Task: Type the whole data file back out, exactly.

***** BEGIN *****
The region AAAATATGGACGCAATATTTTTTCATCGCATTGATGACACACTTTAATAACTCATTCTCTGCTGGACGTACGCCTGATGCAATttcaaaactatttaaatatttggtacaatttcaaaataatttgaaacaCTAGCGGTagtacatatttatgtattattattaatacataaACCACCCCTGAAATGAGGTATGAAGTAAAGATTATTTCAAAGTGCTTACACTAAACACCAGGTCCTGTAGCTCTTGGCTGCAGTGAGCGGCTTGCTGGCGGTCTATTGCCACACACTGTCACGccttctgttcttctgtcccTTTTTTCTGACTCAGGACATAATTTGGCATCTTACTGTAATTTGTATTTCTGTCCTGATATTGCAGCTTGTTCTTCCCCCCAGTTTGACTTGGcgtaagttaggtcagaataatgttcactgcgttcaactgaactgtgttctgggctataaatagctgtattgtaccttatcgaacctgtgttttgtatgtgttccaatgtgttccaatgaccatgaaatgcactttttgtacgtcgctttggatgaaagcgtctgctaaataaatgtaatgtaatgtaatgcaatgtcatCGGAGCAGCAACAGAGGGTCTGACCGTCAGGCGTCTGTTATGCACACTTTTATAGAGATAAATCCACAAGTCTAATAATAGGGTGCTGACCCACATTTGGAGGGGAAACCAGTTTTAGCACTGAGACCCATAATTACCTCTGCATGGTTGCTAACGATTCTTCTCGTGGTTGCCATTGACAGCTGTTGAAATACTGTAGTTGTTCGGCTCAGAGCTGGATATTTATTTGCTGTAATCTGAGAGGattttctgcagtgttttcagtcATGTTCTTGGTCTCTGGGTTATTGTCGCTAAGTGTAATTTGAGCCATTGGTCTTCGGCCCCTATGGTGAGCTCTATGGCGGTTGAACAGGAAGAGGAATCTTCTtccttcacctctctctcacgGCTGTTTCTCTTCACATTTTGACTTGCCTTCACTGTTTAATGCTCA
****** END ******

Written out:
The region AAAATATGGACGCAATATTTTTTCATCGCATTGATGACACACTTTAATAACTCATTCTCTGCTGGACGTACGCCTGATGCAATttcaaaactatttaaatatttggtacaatttcaaaataatttgaaacaCTAGCGGTagtacatatttatgtattattattaatacataaACCACCCCTGAAATGAGGTATGAAGTAAAGATTATTTCAAAGTGCTTACACTAAACACCAGGTCCTGTAGCTCTTGGCTGCAGTGAGCGGCTTGCTGGCGGTCTATTGCCACACACTGTCACGccttctgttcttctgtcccTTTTTTCTGACTCAGGACATAATTTGGCATCTTACTGTAATTTGTATTTCTGTCCTGATATTGCAGCTTGTTCTTCCCCCCAGTTTGACTTGGcgtaagttaggtcagaataatgttcactgcgttcaactgaactgtgttctgggctataaatagctgtattgtaccttatcgaacctgtgttttgtatgtgttccaatgtgttccaatgaccatgaaatgcactttttgtacgtcgctttggatgaaagcgtctgctaaataaatgtaatgtaatgtaatgcaatgtcatCGGAGCAGCAACAGAGGGTCTGACCGTCAGGCGTCTGTTATGCACACTTTTATAGAGATAAATCCACAAGTCTAATAATAGGGTGCTGACCCACATTTGGAGGGGAAACCAGTTTTAGCACTGAGACCCATAATTACCTCTGCATGGTTGCTAACGATTCTTCTCGTGGTTGCCATTGACAGCTGTTGAAATACTGTAGTTGTTCGGCTCAGAGCTGGATATTTATTTGCTGTAATCTGAGAGGattttctgcagtgttttcagtcATGTTCTTGGTCTCTGGGTTATTGTCGCTAAGTGTAATTTGAGCCATTGGTCTTCGGCCCCTATGGTGAGCTCTATGGCGGTTGAACAGGAAGAGGAATCTTCTtccttcacctctctctcacgGCTGTTTCTCTTCACATTTTGACTTGCCTTCACTGTTTAATGCTCA